Carl Nassau and Gary Chehowski for introducing me to the wide world of guns. Deborah Millitello for enthusiasm above and beyond the call of duty. M. C. Sumner, new friend and valuable critic. Mary-Dale Amison, who has an eye for the small details that get by the rest of us. And to all the rest of the Alternate Historians who came in too late to critique this book: Janni Lee Simner, Marella Sands, and Robert K. Sheaf. Thanks for the cake, Bob. And to everyone who attended my reading at Archon 14.
WILLIE MC COY HAD been a jerk before he died. His being dead didn’t change that. He sat across from me, wearing a loud plaid sport jacket. The polyester pants were primary Crayola green. His short, black hair was slicked back from a thin, triangular face. He had always reminded me of a bit player in a gangster movie. The kind that sells information, runs errands, and is expendable.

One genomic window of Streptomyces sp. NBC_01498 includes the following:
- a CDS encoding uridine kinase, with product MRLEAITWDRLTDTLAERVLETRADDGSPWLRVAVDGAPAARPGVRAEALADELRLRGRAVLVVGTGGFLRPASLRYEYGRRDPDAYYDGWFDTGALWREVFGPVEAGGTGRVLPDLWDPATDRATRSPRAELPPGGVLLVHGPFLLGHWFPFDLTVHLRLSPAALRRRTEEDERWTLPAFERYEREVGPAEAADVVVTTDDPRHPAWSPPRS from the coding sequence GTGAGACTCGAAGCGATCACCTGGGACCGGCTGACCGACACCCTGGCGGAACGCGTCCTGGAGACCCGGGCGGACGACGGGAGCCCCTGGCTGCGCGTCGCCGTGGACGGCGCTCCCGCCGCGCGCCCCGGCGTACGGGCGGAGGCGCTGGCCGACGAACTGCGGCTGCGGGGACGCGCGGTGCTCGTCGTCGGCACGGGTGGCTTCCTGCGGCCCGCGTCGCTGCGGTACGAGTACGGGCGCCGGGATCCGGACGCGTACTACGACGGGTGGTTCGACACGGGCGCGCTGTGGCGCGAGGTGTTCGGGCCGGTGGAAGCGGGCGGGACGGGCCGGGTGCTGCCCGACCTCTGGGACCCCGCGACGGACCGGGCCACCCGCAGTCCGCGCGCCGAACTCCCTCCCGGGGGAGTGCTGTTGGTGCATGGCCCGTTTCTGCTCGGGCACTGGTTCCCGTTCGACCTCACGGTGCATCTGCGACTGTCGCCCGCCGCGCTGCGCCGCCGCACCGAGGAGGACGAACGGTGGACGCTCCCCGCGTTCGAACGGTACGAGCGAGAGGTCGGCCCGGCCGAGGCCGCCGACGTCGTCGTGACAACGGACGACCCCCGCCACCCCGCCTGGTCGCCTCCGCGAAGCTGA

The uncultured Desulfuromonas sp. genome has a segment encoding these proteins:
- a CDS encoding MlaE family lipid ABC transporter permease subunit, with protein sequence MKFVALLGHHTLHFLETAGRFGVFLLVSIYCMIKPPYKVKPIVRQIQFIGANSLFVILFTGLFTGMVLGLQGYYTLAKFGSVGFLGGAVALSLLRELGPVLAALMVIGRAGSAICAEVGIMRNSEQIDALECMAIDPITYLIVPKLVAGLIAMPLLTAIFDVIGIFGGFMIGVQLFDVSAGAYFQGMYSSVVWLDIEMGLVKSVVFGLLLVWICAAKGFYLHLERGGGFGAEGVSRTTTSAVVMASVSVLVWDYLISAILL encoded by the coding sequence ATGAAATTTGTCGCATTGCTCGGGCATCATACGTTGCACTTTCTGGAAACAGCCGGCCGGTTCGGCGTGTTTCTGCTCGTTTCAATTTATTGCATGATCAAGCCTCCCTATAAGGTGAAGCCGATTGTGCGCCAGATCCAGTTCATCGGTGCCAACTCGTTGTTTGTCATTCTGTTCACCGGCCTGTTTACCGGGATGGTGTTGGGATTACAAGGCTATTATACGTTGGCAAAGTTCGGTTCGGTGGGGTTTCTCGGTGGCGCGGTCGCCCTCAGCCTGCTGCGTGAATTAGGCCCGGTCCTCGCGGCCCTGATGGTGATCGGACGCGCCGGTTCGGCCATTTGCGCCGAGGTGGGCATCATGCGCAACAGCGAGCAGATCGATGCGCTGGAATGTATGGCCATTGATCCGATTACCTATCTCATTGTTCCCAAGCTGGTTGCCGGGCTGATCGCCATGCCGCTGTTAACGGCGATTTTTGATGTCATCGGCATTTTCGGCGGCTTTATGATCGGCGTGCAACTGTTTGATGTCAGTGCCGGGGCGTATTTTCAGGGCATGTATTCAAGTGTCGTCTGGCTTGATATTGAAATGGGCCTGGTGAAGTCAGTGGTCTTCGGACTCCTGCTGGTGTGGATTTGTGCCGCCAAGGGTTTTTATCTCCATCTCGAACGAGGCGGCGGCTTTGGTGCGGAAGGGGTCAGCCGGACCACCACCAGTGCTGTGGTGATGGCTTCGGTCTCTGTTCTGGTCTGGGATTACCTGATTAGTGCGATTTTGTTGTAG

Of course now that Willie was a vampire, the expendable part didn’t count anymore. But he was still selling information and running errands. No, death hadn’t changed him much. But just in case, I avoided looking directly into his eyes. It was standard policy for dealing with vampires. He was a slime bucket, but now he was an undead slime bucket. It was a new category for me.
We sat in the quiet air-conditioned hush of my office. The powder blue walls, which Bert, my boss, thought would be soothing, made the room feel cold.
“Mind if I smoke?” he asked.
“Yes,” I said, “I do.”
“Damn, you aren’t gonna make this easy, are you?”
I looked directly at him for a moment. His eyes were still brown. He caught me looking, and I looked down at my desk.
Willie laughed, a wheezing snicker of a sound. The laugh hadn’t changed. “Geez, I love it. You’re afraid of me.”
“Not afraid, just cautious.”
“You don’t have to admit it. I can smell the fear on you, almost like somethin’ touching my face, my brain. You’re afraid of me, ’cause I’m a vampire.”